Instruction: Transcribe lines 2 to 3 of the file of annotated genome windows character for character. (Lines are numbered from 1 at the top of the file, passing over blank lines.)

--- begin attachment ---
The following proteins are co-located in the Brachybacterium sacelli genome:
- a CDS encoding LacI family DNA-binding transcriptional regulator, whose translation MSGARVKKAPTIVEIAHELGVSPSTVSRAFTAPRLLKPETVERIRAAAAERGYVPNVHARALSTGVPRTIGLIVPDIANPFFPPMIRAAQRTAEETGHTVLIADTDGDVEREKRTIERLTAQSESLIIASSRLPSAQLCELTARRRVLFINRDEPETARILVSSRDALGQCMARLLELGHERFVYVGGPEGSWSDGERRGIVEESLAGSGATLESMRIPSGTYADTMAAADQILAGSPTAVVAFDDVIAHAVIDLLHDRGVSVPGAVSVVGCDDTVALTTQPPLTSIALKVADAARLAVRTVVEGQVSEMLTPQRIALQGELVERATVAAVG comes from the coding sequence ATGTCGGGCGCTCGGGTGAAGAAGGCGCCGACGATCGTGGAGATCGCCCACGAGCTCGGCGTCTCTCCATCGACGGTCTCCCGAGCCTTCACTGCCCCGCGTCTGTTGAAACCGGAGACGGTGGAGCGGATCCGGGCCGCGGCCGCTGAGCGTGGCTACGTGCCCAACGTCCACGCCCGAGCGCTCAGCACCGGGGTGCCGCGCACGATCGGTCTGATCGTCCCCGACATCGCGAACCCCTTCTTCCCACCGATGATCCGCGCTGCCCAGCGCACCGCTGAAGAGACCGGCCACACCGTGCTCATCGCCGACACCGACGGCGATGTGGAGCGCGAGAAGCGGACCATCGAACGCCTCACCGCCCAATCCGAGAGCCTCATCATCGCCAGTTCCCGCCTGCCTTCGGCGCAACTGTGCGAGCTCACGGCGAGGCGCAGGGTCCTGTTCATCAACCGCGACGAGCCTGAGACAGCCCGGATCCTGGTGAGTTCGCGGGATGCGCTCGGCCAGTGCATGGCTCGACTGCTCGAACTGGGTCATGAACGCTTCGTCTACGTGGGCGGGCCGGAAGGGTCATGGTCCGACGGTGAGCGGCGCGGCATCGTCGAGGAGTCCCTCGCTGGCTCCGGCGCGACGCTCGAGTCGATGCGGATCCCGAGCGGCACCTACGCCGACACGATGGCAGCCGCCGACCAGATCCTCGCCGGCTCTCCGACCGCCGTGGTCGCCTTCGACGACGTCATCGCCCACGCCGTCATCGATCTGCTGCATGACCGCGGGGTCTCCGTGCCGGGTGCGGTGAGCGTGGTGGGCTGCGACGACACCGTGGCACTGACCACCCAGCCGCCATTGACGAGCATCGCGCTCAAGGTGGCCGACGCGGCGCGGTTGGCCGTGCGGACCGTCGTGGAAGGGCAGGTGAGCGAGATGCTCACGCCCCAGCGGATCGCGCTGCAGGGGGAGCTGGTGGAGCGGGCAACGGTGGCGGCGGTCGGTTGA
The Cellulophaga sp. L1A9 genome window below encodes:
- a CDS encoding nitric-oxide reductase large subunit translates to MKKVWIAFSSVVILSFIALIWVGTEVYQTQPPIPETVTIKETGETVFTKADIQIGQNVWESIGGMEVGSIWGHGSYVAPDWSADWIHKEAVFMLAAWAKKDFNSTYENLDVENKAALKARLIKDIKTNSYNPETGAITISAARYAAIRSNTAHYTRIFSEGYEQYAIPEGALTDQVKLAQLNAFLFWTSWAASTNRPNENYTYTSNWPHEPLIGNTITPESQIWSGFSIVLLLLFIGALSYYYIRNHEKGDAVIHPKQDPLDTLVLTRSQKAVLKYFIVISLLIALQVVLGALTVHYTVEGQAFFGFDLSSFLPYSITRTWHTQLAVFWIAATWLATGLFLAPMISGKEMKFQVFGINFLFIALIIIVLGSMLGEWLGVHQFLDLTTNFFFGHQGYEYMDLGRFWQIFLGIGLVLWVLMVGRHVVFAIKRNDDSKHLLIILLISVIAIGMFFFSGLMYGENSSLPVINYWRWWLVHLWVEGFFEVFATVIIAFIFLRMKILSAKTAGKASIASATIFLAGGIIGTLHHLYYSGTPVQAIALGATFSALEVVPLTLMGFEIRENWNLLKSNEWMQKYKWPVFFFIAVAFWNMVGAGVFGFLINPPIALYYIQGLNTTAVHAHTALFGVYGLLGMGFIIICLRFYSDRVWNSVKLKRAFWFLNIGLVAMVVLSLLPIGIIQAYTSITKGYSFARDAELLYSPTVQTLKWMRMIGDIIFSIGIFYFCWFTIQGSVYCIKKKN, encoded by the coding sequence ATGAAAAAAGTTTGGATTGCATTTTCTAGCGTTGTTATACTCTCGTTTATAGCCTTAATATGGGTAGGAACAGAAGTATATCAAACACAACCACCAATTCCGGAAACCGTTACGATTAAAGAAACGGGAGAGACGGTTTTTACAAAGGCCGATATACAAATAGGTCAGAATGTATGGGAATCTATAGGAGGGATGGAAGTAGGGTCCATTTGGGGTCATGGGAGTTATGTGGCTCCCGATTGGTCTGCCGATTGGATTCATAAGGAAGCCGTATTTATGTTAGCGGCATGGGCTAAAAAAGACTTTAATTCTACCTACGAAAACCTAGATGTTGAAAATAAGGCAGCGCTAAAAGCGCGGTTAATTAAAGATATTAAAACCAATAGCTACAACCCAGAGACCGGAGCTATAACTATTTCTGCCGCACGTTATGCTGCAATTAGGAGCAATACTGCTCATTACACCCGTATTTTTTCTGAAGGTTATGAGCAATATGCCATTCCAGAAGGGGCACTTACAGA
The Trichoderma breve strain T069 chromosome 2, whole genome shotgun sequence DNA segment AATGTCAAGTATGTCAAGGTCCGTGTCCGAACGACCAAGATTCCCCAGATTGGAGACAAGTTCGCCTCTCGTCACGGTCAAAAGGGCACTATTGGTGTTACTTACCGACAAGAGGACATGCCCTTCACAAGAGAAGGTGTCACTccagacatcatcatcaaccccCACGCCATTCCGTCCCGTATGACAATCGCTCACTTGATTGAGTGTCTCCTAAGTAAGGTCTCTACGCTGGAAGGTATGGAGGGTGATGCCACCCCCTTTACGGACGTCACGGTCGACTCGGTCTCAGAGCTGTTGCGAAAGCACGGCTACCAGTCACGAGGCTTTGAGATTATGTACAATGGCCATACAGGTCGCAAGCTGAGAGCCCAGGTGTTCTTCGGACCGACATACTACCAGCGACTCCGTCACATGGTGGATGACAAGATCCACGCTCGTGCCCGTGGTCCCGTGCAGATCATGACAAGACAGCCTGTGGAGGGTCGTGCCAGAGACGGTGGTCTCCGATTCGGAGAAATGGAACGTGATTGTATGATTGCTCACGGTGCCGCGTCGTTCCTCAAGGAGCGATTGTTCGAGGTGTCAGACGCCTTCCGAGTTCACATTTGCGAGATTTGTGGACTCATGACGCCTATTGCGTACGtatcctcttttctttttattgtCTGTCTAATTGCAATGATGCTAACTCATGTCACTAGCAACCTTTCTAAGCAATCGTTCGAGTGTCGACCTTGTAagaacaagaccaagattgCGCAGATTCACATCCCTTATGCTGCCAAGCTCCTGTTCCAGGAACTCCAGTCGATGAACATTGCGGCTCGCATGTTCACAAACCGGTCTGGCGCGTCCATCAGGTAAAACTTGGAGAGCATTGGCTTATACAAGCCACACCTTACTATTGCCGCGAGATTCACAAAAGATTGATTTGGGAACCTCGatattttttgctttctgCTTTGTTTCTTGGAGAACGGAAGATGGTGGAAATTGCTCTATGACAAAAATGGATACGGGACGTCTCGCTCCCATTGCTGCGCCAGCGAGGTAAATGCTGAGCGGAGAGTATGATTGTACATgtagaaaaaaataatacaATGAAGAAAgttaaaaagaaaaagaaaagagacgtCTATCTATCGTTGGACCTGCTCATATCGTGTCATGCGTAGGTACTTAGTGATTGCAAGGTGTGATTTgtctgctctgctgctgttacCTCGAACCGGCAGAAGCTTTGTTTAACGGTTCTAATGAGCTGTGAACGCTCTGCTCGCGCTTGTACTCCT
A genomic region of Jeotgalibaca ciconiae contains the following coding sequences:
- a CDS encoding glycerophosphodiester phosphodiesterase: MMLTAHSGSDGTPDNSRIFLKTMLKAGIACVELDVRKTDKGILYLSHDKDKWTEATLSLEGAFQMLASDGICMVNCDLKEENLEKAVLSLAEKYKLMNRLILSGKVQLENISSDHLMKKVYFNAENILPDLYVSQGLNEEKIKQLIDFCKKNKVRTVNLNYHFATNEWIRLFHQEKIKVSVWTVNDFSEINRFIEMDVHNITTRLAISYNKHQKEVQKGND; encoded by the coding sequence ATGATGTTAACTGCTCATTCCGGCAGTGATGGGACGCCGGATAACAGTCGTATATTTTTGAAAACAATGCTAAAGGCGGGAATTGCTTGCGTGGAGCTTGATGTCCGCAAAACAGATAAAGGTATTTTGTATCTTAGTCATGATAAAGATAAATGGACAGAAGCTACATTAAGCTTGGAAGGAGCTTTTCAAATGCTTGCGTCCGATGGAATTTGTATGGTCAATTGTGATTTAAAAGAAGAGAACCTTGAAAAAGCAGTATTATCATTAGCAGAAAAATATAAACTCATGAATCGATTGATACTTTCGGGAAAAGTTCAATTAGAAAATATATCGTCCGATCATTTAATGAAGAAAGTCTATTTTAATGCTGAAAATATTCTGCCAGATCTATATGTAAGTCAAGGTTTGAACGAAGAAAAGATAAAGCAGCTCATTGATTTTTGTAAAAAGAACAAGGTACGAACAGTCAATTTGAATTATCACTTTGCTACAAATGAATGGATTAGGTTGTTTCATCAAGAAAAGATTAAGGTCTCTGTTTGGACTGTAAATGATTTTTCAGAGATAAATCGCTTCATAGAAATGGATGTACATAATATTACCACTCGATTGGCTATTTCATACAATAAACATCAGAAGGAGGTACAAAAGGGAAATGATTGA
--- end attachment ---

- a CDS encoding LacI family DNA-binding transcriptional regulator, whose translation MSGARVKKAPTIVEIAHELGVSPSTVSRAFTAPRLLKPETVERIRAAAAERGYVPNVHARALSTGVPRTIGLIVPDIANPFFPPMIRAAQRTAEETGHTVLIADTDGDVEREKRTIERLTAQSESLIIASSRLPSAQLCELTARRRVLFINRDEPETARILVSSRDALGQCMARLLELGHERFVYVGGPEGSWSDGERRGIVEESLAGSGATLESMRIPSGTYADTMAAADQILAGSPTAVVAFDDVIAHAVIDLLHDRGVSVPGAVSVVGCDDTVALTTQPPLTSIALKVADAARLAVRTVVEGQVSEMLTPQRIALQGELVERATVAAVG comes from the coding sequence ATGTCGGGCGCTCGGGTGAAGAAGGCGCCGACGATCGTGGAGATCGCCCACGAGCTCGGCGTCTCTCCATCGACGGTCTCCCGAGCCTTCACTGCCCCGCGTCTGTTGAAACCGGAGACGGTGGAGCGGATCCGGGCCGCGGCCGCTGAGCGTGGCTACGTGCCCAACGTCCACGCCCGAGCGCTCAGCACCGGGGTGCCGCGCACGATCGGTCTGATCGTCCCCGACATCGCGAACCCCTTCTTCCCACCGATGATCCGCGCTGCCCAGCGCACCGCTGAAGAGACCGGCCACACCGTGCTCATCGCCGACACCGACGGCGATGTGGAGCGCGAGAAGCGGACCATCGAACGCCTCACCGCCCAATCCGAGAGCCTCATCATCGCCAGTTCCCGCCTGCCTTCGGCGCAACTGTGCGAGCTCACGGCGAGGCGCAGGGTCCTGTTCATCAACCGCGACGAGCCTGAGACAGCCCGGATCCTGGTGAGTTCGCGGGATGCGCTCGGCCAGTGCATGGCTCGACTGCTCGAACTGGGTCATGAACGCTTCGTCTACGTGGGCGGGCCGGAAGGGTCATGGTCCGACGGTGAGCGGCGCGGCATCGTCGAGGAGTCCCTCGCTGGCTCCGGCGCGACGCTCGAGTCGATGCGGATCCCGAGCGGCACCTACGCCGACACGATGGCAGCCGCCGACCAGATCCTCGCCGGCTCTCCGACCGCCGTGGTCGCCTTCGACGACGTCATCGCCCACGCCGTCATCGATCTGCTGCATGACCGCGGGGTCTCCGTGCCGGGTGCGGTGAGCGTGGTGGGCTGCGACGACACCGTGGCACTGACCACCCAGCCGCCATTGACGAGCATCGCGCTCAAGGTGGCCGACGCGGCGCGGTTGGCCGTGCGGACCGTCGTGGAAGGGCAGGTGAGCGAGATGCTCACGCCCCAGCGGATCGCGCTGCAGGGGGAGCTGGTGGAGCGGGCAACGGTGGCGGCGGTCGGTTGA
The Cellulophaga sp. L1A9 genome window below encodes: